This leaflet was first distributed on 2 November 2019 at a Melbourne rally to protest the Turkish invasion of northern Syria.
Abandoned by the United States, the Rojava Revolution in northern Syria is being crushed. On the one side, there is the tyrant Erdogan and his genocidal Turkish nationalism. On the other side there is the butcher Assad with his Arab chauvinism. The balance of military forces is vastly unequal and, if any of the social achievements of Rojava survive, it will only be because Assad sees Erdogan as a greater long term threat.
The defeat of the Rojava Revolution is not the end, though. The Kurds have been defeated many times, and betrayed by putative allies just as often, but have always risen again. So it is vital to learn the correct lessons. What were the successes of the Rojava Revolution? Why are the Kurds suddenly confronted by two vastly better armed enemies? And what should be done in future?
The Rojava Revolution achieved much in northern Syria. The most obvious is the defeat of Daesh and the fall of its so-called “Caliphate”. The YPG-YPJ’s heroic defence of Kobanê and the subsequent drive to the east and south rid the world of a truly horrific barbarism. While Daesh’s “Caliphate” was an impossibility, it produced vast quantities of blood in the attempt to create one.
More important than the military victories, though, were the civil achievements of democratic confederalism. The improvement in the status of women in northern Syria will echo through the generations. Even if patriarchal religion forces women back into servitude, the memory of their freedom under democratic confederalism will live on and fire a burning hatred for their new oppressors. And the experience of local democracy, of different ethnic groups getting along in peace and equality, will only sharpen people’s detestation of the cruelty and oppression of the butcher Assad. The Rojava Revolution will live on in the hearts of the people who saw the benefits.
The Road to the Impasse
The Kurds are the largest nation on Earth without a State of their own. Instead, Kurdistan is divided between four other States, each of which subjects its Kurdish minority to national oppression. The struggle for Kurdish national liberation has been going on since the collapse of the Ottoman Empire and the imperialist carve-up of West Asia.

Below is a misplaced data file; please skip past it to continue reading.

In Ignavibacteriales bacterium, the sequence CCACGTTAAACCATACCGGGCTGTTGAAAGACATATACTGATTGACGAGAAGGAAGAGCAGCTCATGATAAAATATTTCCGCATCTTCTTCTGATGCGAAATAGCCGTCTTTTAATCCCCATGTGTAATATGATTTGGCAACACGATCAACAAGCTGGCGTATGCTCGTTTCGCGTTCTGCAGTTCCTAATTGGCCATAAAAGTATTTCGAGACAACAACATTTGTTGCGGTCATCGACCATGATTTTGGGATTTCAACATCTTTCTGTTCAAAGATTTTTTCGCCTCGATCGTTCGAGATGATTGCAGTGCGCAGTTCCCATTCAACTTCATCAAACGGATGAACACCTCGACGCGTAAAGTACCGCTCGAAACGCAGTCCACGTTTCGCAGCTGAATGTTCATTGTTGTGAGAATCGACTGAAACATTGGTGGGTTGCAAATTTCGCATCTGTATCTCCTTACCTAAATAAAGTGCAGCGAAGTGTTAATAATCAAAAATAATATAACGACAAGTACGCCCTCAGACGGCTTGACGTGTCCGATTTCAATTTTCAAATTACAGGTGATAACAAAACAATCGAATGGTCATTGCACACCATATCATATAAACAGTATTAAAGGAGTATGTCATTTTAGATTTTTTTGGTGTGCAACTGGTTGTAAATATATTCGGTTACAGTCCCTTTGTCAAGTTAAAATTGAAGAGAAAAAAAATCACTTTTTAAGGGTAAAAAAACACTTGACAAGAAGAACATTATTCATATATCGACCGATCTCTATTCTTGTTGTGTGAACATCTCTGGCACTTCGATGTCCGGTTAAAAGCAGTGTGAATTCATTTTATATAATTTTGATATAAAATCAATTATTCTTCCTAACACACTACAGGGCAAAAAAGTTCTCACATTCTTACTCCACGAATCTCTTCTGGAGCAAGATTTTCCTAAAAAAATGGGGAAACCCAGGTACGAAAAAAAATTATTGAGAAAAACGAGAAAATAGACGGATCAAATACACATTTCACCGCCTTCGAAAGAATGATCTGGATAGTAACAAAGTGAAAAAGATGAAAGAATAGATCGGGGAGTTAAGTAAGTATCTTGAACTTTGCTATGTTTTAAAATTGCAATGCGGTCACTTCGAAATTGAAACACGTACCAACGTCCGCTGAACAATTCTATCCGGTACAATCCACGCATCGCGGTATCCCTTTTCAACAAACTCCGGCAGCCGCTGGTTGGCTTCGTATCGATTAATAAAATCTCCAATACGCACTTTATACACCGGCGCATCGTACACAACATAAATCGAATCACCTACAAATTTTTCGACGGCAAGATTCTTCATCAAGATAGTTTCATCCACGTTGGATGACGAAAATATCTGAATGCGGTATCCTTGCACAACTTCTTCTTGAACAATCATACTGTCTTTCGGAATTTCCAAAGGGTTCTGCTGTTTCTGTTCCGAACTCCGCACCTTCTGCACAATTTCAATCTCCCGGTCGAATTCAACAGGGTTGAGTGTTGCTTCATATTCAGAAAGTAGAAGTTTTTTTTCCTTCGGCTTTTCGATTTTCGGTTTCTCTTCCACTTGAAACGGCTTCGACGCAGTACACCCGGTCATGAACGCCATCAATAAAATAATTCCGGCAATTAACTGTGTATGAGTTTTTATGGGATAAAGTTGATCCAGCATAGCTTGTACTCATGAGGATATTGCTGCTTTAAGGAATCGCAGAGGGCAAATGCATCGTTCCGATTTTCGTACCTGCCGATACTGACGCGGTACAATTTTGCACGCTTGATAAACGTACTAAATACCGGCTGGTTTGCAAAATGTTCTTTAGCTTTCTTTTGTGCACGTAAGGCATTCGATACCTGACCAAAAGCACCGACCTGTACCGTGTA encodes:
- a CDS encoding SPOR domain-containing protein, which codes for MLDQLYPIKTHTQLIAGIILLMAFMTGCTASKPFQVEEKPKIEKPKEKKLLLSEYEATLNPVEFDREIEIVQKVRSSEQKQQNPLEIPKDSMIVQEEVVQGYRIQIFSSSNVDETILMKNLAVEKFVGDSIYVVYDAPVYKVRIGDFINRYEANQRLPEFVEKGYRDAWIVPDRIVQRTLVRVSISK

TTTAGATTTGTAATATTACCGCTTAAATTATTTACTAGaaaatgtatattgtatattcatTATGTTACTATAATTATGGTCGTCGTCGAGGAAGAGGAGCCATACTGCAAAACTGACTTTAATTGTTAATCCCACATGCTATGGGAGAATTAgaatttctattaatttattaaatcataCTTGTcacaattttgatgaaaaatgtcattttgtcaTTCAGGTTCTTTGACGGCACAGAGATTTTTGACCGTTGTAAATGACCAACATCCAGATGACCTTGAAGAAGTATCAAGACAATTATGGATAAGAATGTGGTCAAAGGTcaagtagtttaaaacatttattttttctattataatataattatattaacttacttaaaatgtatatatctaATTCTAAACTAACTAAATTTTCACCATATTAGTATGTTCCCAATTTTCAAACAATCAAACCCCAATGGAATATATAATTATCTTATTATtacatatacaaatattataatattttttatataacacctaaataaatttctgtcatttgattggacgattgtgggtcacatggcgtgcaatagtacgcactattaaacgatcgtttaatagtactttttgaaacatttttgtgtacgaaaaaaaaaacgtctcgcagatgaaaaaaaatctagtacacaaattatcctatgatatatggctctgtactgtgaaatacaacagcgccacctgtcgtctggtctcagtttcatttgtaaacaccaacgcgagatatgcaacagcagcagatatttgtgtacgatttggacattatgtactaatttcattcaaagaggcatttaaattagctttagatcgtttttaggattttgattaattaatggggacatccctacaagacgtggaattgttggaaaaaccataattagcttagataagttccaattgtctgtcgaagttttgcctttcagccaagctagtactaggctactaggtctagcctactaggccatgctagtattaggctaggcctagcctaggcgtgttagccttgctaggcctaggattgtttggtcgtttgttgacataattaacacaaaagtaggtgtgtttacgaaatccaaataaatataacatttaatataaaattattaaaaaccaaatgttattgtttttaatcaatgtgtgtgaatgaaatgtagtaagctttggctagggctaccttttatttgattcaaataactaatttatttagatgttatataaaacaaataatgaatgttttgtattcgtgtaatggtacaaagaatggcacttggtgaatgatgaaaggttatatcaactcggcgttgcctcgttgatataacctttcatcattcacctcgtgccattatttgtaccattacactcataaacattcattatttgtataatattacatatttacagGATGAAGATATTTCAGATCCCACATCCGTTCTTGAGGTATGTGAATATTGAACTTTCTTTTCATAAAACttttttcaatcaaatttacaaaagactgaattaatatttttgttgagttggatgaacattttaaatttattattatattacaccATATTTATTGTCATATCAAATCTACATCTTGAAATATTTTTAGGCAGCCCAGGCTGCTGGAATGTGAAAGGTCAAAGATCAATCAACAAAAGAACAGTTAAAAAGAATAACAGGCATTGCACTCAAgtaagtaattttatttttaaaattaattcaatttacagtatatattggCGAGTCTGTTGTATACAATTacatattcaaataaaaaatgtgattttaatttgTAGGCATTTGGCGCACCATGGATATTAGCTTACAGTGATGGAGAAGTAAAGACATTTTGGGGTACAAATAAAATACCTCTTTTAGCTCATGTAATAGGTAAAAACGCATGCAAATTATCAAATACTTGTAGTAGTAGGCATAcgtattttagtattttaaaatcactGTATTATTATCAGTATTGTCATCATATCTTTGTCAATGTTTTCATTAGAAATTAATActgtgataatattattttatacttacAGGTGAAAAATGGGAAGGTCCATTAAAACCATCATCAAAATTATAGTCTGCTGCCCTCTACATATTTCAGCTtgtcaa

If the Kurds haven’t yet achieved their liberation, it’s not for the want of trying. They have risen in Syria, Iraq, Turkey and Iran many times. Each time they faced the same fundamental problem – they were outnumbered and economically marginalised in the country where they revolted. Their allies have always deserted them when it was convenient and exposed them to bloody retribution. It is famously said that the Kurds have “no friend but the mountains”. Unfortunately, while the mountains may assist Kurdish fighters to survive, they cannot help the Kurds to victory.
Abdullah Öcalan, the primary leader of the Kurdish struggle in recent decades, has had some important insights and developed new ideas. Borrowing heavily from US Anarchist Murray Bookchin (1921-2006), he rejects the State as a vehicle for national liberation and advocates bottom-up democracy, which he calls “democratic confederalism”. He also insists on equality for women, saying all bodies should have two co-chairs, one male and one female.
Democratic confederalism has been an important advance in northern Syria, allowing equality for Kurds and for a range of ethnic and social minorities, as well as those Arabs willing to work within its structures. Democratic confederalism also contributed to the establishment of the Syrian Democratic Forces (SDF), which absorbed the YPG-YPJ. It has not, though, been sufficient to counter the political isolation of the Kurds and their suppression by militarily superior forces.